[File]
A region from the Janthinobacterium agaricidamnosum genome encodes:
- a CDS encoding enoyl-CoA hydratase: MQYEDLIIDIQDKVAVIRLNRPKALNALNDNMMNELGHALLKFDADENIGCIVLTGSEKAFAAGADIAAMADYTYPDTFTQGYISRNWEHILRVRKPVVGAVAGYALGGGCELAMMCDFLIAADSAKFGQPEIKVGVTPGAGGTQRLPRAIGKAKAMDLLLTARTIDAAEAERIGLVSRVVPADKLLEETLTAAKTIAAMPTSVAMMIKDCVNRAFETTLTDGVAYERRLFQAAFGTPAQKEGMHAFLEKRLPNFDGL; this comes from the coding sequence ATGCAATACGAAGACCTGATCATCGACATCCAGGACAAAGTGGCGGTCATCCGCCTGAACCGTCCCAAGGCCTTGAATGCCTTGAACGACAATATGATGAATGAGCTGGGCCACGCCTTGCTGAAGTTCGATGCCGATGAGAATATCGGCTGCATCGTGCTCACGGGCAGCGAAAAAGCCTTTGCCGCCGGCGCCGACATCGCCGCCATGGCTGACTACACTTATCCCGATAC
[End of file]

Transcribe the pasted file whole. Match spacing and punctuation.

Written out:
A region from the Janthinobacterium agaricidamnosum genome encodes:
- a CDS encoding enoyl-CoA hydratase: MQYEDLIIDIQDKVAVIRLNRPKALNALNDNMMNELGHALLKFDADENIGCIVLTGSEKAFAAGADIAAMADYTYPDTFTQGYISRNWEHILRVRKPVVGAVAGYALGGGCELAMMCDFLIAADSAKFGQPEIKVGVTPGAGGTQRLPRAIGKAKAMDLLLTARTIDAAEAERIGLVSRVVPADKLLEETLTAAKTIAAMPTSVAMMIKDCVNRAFETTLTDGVAYERRLFQAAFGTPAQKEGMHAFLEKRLPNFDGL; this comes from the coding sequence ATGCAATACGAAGACCTGATCATCGACATCCAGGACAAAGTGGCGGTCATCCGCCTGAACCGTCCCAAGGCCTTGAATGCCTTGAACGACAATATGATGAATGAGCTGGGCCACGCCTTGCTGAAGTTCGATGCCGATGAGAATATCGGCTGCATCGTGCTCACGGGCAGCGAAAAAGCCTTTGCCGCCGGCGCCGACATCGCCGCCATGGCTGACTACACTTATCCCGATAC